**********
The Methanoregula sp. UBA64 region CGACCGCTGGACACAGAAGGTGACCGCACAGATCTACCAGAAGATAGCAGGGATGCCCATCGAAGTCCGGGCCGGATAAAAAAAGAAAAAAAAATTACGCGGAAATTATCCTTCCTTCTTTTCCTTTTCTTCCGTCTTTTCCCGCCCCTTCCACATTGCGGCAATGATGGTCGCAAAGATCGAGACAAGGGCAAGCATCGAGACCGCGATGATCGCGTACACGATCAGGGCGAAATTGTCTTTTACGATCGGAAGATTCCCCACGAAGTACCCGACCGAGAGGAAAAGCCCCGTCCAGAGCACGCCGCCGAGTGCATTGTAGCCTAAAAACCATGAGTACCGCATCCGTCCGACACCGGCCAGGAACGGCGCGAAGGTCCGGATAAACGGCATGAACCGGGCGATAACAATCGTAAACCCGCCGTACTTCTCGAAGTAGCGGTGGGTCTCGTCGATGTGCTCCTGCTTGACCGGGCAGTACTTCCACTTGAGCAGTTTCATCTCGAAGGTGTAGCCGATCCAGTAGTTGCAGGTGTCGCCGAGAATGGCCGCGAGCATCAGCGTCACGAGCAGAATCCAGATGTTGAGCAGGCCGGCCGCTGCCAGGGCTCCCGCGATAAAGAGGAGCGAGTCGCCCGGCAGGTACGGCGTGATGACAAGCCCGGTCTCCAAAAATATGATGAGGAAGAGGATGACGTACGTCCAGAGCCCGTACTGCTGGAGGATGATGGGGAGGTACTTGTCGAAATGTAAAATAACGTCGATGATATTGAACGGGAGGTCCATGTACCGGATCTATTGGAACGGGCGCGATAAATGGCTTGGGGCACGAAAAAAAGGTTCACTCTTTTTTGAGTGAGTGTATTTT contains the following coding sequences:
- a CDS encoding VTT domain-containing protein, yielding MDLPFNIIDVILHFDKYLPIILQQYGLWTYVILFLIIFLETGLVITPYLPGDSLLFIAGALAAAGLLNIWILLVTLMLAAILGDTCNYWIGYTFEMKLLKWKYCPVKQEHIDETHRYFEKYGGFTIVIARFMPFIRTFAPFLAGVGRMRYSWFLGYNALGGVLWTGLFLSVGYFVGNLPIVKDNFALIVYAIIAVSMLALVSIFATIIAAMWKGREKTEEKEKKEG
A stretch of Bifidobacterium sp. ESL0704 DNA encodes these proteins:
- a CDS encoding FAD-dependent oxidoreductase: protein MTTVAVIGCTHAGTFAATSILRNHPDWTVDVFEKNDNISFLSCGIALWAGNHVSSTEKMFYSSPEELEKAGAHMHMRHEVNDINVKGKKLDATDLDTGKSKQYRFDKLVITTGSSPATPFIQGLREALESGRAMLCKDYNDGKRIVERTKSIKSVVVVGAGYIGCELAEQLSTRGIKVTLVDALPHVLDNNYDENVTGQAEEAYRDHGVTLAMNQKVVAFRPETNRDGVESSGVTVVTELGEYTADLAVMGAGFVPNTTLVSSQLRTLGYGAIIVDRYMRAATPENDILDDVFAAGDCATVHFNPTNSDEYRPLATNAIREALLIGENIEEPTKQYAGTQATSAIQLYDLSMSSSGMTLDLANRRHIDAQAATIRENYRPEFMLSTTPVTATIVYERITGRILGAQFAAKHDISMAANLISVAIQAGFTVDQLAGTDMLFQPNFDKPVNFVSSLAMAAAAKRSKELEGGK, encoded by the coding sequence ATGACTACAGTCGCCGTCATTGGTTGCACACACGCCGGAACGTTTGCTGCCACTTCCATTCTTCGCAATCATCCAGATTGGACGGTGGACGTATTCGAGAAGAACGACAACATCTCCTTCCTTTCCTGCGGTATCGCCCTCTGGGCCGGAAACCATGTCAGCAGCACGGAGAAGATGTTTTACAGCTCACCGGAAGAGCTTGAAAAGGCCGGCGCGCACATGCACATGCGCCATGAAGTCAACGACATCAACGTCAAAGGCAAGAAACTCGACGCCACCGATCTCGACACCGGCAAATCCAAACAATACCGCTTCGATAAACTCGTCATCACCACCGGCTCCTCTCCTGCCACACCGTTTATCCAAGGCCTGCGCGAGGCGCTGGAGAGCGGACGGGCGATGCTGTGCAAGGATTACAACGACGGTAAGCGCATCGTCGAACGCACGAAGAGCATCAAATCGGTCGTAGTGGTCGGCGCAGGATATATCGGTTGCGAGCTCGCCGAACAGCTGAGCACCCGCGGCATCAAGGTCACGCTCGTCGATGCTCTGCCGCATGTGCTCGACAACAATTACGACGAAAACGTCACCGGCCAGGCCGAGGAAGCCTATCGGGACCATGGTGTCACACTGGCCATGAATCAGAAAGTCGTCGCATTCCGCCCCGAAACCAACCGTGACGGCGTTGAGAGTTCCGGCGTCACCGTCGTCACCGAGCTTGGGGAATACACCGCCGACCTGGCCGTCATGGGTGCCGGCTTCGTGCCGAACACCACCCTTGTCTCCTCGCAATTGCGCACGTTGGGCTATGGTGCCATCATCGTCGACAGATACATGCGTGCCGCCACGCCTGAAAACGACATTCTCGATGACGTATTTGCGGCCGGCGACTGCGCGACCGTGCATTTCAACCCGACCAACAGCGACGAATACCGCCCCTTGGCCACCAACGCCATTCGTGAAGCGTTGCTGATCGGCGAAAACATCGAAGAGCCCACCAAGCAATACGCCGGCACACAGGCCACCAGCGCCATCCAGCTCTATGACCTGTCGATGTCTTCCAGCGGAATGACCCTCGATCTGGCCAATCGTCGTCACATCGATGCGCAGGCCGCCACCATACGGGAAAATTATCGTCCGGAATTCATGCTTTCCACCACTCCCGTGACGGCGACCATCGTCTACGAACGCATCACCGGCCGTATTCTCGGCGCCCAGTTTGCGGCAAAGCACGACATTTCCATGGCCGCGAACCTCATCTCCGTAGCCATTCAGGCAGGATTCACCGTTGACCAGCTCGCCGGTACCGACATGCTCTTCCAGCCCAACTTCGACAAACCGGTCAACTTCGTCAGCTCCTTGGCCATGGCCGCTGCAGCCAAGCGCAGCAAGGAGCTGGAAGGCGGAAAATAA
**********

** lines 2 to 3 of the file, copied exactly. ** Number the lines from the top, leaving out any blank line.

- a CDS encoding VTT domain-containing protein, yielding MDLPFNIIDVILHFDKYLPIILQQYGLWTYVILFLIIFLETGLVITPYLPGDSLLFIAGALAAAGLLNIWILLVTLMLAAILGDTCNYWIGYTFEMKLLKWKYCPVKQEHIDETHRYFEKYGGFTIVIARFMPFIRTFAPFLAGVGRMRYSWFLGYNALGGVLWTGLFLSVGYFVGNLPIVKDNFALIVYAIIAVSMLALVSIFATIIAAMWKGREKTEEKEKKEG
A stretch of Bifidobacterium sp. ESL0704 DNA encodes these proteins: